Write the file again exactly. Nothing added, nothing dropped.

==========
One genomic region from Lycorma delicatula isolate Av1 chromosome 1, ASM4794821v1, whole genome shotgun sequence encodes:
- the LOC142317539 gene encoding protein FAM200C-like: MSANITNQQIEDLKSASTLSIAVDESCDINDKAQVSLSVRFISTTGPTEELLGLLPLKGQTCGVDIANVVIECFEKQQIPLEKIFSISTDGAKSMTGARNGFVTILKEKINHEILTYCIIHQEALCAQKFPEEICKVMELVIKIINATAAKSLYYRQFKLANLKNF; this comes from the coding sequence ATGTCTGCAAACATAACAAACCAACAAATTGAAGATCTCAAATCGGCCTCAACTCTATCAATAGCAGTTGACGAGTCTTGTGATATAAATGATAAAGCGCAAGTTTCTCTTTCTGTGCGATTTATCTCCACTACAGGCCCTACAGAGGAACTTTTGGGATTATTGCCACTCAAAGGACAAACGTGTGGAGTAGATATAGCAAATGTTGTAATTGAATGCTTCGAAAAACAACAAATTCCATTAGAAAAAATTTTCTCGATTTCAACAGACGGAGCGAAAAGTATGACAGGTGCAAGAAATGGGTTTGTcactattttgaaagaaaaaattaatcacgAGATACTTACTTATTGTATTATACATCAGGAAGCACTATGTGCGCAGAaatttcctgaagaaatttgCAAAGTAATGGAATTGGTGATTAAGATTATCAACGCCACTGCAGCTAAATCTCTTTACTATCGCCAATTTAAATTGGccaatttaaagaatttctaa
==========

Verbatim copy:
One genomic region from Lycorma delicatula isolate Av1 chromosome 1, ASM4794821v1, whole genome shotgun sequence encodes:
- the LOC142317539 gene encoding protein FAM200C-like: MSANITNQQIEDLKSASTLSIAVDESCDINDKAQVSLSVRFISTTGPTEELLGLLPLKGQTCGVDIANVVIECFEKQQIPLEKIFSISTDGAKSMTGARNGFVTILKEKINHEILTYCIIHQEALCAQKFPEEICKVMELVIKIINATAAKSLYYRQFKLANLKNF; this comes from the coding sequence ATGTCTGCAAACATAACAAACCAACAAATTGAAGATCTCAAATCGGCCTCAACTCTATCAATAGCAGTTGACGAGTCTTGTGATATAAATGATAAAGCGCAAGTTTCTCTTTCTGTGCGATTTATCTCCACTACAGGCCCTACAGAGGAACTTTTGGGATTATTGCCACTCAAAGGACAAACGTGTGGAGTAGATATAGCAAATGTTGTAATTGAATGCTTCGAAAAACAACAAATTCCATTAGAAAAAATTTTCTCGATTTCAACAGACGGAGCGAAAAGTATGACAGGTGCAAGAAATGGGTTTGTcactattttgaaagaaaaaattaatcacgAGATACTTACTTATTGTATTATACATCAGGAAGCACTATGTGCGCAGAaatttcctgaagaaatttgCAAAGTAATGGAATTGGTGATTAAGATTATCAACGCCACTGCAGCTAAATCTCTTTACTATCGCCAATTTAAATTGGccaatttaaagaatttctaa